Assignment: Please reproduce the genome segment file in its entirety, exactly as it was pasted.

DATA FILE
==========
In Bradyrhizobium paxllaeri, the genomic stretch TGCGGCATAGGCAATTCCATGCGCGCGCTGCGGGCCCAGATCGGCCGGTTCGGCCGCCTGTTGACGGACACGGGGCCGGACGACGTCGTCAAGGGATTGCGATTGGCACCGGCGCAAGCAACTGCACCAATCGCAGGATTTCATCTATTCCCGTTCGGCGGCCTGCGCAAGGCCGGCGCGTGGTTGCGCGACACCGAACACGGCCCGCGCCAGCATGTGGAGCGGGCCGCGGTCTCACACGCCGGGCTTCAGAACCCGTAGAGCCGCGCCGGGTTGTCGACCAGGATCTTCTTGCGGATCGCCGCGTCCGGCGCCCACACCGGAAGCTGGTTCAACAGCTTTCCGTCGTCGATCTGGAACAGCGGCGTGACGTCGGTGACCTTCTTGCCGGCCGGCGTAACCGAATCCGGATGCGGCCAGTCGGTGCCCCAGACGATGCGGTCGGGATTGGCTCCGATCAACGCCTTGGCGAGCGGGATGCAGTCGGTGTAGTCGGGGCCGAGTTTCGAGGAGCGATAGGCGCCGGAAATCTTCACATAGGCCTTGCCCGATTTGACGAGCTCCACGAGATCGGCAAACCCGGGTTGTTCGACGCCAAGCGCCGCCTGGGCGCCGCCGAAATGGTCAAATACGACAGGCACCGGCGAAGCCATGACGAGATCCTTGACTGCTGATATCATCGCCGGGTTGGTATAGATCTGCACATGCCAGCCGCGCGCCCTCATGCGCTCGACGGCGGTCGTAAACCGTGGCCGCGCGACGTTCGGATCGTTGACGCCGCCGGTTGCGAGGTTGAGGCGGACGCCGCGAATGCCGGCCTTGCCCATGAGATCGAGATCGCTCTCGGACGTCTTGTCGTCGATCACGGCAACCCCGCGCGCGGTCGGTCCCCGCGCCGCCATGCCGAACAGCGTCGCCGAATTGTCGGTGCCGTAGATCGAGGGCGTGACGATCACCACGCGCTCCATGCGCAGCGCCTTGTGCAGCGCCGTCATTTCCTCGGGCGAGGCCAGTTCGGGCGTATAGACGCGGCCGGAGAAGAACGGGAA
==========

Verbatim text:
In Bradyrhizobium paxllaeri, the genomic stretch TGCGGCATAGGCAATTCCATGCGCGCGCTGCGGGCCCAGATCGGCCGGTTCGGCCGCCTGTTGACGGACACGGGGCCGGACGACGTCGTCAAGGGATTGCGATTGGCACCGGCGCAAGCAACTGCACCAATCGCAGGATTTCATCTATTCCCGTTCGGCGGCCTGCGCAAGGCCGGCGCGTGGTTGCGCGACACCGAACACGGCCCGCGCCAGCATGTGGAGCGGGCCGCGGTCTCACACGCCGGGCTTCAGAACCCGTAGAGCCGCGCCGGGTTGTCGACCAGGATCTTCTTGCGGATCGCCGCGTCCGGCGCCCACACCGGAAGCTGGTTCAACAGCTTTCCGTCGTCGATCTGGAACAGCGGCGTGACGTCGGTGACCTTCTTGCCGGCCGGCGTAACCGAATCCGGATGCGGCCAGTCGGTGCCCCAGACGATGCGGTCGGGATTGGCTCCGATCAACGCCTTGGCGAGCGGGATGCAGTCGGTGTAGTCGGGGCCGAGTTTCGAGGAGCGATAGGCGCCGGAAATCTTCACATAGGCCTTGCCCGATTTGACGAGCTCCACGAGATCGGCAAACCCGGGTTGTTCGACGCCAAGCGCCGCCTGGGCGCCGCCGAAATGGTCAAATACGACAGGCACCGGCGAAGCCATGACGAGATCCTTGACTGCTGATATCATCGCCGGGTTGGTATAGATCTGCACATGCCAGCCGCGCGCCCTCATGCGCTCGACGGCGGTCGTAAACCGTGGCCGCGCGACGTTCGGATCGTTGACGCCGCCGGTTGCGAGGTTGAGGCGGACGCCGCGAATGCCGGCCTTGCCCATGAGATCGAGATCGCTCTCGGACGTCTTGTCGTCGATCACGGCAACCCCGCGCGCGGTCGGTCCCCGCGCCGCCATGCCGAACAGCGTCGCCGAATTGTCGGTGCCGTAGATCGAGGGCGTGACGATCACCACGCGCTCCATGCGCAGCGCCTTGTGCAGCGCCGTCATTTCCTCGGGCGAGGCCAGTTCGGGCGTATAGACGCGGCCGGAGAAGAACGGGAA